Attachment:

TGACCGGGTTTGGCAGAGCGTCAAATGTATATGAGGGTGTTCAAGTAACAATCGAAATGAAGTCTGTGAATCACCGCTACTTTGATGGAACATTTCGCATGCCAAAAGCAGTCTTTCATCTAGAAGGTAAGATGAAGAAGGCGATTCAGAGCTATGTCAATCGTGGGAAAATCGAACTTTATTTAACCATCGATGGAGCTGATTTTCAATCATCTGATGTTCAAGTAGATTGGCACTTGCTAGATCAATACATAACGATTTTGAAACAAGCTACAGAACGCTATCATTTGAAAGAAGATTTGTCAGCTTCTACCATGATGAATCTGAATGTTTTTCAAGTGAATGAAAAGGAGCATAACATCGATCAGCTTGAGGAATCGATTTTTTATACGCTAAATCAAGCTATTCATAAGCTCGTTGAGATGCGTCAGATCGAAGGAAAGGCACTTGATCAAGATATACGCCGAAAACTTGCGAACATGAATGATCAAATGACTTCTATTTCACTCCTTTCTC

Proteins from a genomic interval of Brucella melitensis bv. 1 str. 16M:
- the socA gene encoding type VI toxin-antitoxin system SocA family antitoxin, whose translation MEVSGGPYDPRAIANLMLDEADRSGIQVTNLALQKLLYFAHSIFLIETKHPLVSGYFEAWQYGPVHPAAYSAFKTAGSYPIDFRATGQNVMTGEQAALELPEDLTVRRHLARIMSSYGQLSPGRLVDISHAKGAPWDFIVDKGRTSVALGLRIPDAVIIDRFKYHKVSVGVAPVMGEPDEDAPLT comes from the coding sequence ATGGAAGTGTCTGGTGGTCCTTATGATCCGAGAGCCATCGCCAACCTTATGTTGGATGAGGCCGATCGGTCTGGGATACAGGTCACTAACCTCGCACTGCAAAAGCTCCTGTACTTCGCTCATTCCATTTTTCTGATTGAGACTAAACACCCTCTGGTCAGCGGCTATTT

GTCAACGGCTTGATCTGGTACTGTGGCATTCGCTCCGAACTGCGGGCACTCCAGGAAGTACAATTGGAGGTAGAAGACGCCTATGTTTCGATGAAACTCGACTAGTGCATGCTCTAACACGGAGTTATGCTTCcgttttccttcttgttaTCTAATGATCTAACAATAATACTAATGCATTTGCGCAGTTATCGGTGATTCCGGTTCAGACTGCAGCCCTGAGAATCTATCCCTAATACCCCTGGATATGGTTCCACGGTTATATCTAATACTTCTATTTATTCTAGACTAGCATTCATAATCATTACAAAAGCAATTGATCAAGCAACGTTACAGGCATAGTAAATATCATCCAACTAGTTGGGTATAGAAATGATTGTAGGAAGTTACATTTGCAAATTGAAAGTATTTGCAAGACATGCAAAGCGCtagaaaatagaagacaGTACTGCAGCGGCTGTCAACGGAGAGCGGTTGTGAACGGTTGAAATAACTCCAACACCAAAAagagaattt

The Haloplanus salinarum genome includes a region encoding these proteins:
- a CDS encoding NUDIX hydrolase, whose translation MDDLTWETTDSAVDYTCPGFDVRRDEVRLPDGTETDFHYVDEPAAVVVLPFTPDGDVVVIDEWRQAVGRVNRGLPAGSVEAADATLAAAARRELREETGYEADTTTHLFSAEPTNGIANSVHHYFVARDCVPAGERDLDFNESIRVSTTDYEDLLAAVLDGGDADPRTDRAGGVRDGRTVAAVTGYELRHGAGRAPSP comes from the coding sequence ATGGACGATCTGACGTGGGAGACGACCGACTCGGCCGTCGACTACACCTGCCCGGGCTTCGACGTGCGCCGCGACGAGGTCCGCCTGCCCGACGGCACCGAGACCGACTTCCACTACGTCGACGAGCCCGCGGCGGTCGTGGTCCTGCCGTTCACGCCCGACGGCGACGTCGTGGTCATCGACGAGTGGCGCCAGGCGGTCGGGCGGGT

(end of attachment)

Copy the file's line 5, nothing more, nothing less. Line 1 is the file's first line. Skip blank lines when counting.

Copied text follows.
The Haloplanus salinarum genome includes a region encoding these proteins: